Instant pudding and those four-letter words

Strolling through our mall, I heard it — heard it and didn’t like it. Didn’t like it at all. That word came in sharp staccato.

Strolling through our mall, I heard it — heard it and didn’t like it.  Didn’t like it at all.  That word came in sharp staccato — over and over again.  In short form, then in every possible variation.

Just four letters — four letters!  Us oldies never knew such words existed at that age.  And the effect wasn’t brave or wise.  It was angry — angry and ugly.

That evening, the news blared out yet another shooting. And I wondered, here in my happy little hometown, if the ills of society are creeping closer and closer. Is there a connection between flaming attitudes spewed in a mall, and an eventual hail of bullets?  Something tells me there is.

Aside from gun availability and mental illness, and what else? Where is the anger coming from? How does a child decide, since they ‘deserve better,’ that the other guy must die? How does my teacher friend find herself stabbed to death over advanced math?

It’s all instant pudding. Sweetness I want now. I don’t want to wait for an iPhone. I don’t want to work for the clothes I like. I want yours.  I don’t want to practice — I just want to look good. I want — and what I want, I want now!

Sickly sweet feelings!

“I want life to treat me fairly (but it doesn’t), I want to be cool (but I’m not), I want to be famous (good or bad), and I want everyone to be the way I want them — now!”

And finally, when I don’t get it my way, I swear at the universe by “teaching someone a lesson.”

Orlando Winters, in his book, “Stop Being a ____ Idiot” had an idea.“If you want to get rid of the (perceived) meaning of curse words, you’ll have to get rid of the feelings which bring their use …”  But how?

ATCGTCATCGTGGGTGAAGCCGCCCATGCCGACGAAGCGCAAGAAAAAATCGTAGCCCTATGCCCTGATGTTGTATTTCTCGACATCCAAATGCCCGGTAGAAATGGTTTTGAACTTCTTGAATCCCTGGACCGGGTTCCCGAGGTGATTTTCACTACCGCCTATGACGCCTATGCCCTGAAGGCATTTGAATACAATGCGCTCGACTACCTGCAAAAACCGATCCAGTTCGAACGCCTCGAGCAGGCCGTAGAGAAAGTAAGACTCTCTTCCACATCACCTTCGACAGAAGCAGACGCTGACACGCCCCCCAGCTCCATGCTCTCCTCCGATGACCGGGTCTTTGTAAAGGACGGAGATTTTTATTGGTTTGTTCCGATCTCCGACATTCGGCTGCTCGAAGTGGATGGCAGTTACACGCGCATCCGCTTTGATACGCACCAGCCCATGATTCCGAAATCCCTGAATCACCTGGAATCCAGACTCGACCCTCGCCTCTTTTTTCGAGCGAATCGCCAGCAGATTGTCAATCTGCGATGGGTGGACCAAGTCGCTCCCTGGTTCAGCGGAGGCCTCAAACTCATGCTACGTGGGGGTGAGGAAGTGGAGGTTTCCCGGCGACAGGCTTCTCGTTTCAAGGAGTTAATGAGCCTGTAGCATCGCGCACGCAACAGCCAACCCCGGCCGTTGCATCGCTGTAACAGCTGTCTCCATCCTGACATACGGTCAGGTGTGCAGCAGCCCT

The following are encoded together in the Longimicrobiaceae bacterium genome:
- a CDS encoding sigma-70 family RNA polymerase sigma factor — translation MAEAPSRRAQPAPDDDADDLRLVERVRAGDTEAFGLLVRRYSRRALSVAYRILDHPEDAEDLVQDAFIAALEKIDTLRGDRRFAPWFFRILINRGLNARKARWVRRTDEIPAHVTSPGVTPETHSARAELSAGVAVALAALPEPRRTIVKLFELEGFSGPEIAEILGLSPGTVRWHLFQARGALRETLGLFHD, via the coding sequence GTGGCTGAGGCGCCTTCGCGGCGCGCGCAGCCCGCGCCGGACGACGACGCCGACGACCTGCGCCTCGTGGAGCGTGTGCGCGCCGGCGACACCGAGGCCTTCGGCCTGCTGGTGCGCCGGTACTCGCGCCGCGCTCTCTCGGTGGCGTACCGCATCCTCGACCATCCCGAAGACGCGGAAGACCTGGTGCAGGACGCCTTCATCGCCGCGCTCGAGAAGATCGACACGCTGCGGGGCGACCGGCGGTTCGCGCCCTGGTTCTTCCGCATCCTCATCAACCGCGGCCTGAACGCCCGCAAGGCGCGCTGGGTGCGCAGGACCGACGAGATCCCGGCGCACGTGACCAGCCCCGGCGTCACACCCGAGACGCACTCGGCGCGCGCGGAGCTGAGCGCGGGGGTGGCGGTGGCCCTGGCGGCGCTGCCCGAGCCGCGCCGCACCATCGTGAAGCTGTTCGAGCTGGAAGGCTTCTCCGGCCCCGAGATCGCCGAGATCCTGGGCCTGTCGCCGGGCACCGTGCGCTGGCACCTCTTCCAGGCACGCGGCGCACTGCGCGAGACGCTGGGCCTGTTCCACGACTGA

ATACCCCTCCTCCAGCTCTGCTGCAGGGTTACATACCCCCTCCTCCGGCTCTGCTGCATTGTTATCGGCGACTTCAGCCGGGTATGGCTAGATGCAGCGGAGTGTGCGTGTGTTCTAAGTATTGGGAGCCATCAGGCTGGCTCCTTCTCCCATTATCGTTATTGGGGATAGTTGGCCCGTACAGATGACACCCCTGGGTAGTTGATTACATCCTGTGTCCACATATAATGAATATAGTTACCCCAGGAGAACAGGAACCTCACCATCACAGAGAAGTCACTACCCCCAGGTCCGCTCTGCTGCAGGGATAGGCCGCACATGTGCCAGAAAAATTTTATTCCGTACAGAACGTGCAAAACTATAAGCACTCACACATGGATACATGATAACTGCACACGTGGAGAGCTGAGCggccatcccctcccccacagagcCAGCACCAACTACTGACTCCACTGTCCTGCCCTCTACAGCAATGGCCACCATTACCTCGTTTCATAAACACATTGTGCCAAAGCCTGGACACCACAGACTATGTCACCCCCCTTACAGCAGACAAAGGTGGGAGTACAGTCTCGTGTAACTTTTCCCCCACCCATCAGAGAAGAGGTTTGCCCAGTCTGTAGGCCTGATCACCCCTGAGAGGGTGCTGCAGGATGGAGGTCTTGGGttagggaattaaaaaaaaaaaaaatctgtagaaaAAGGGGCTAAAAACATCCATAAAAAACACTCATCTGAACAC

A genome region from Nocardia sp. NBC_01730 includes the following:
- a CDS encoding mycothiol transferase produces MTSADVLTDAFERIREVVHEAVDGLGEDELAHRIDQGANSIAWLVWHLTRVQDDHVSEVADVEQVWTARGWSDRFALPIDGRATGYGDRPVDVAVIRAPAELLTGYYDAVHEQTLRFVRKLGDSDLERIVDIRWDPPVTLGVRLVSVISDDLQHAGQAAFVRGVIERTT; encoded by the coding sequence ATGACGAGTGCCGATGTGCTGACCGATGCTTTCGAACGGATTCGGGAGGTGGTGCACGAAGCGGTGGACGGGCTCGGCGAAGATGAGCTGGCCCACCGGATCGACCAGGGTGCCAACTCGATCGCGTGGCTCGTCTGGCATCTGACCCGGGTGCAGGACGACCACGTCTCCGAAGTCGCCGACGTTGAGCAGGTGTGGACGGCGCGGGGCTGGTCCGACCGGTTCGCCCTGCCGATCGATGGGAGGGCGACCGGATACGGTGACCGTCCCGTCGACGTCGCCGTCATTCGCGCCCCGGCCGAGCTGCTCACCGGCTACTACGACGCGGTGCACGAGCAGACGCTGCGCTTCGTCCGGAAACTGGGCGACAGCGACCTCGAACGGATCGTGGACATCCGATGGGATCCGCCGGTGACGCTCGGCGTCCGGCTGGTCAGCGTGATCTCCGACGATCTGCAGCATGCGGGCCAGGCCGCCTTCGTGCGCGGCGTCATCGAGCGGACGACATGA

It’s great hiding behind the literary skirts of Maya Angelou’s wit, “Nothing will work unless you do.”

I vaguely remember a little boy who had to work for a toy he dearly wanted.

When he succeeded, that piece of tin meant more to him than anything he owned.  Better yet — that boy is still working.

Work develops strength — or weight lifters would lift pencils. And if responsibilities are gradually increased, strength will continue long after the challenges are laid down.

Words are near-sacred — the most powerful entity on earth.  Consider, “I hate you,” or “I love you.” Demosthenes said the sound that comes from tapping on a pot tells you if its cracked or not. It’s the same with people.  There were some cracks sounding in the mall that day.

I don’t suppose asking folks to clean up their language would help.

But four-letter words that restore sense, principle, character, incentive, self-discipline, productivity, and patience might be worth resurrecting.

Like? Want? Wait. Work. Four-letter words.

If we heard those more often, maybe the other one, and its destructive aftermath, would eventually go away.

Rita Corbett is a freelance columnist with the Tribune/Weekend Advisor.


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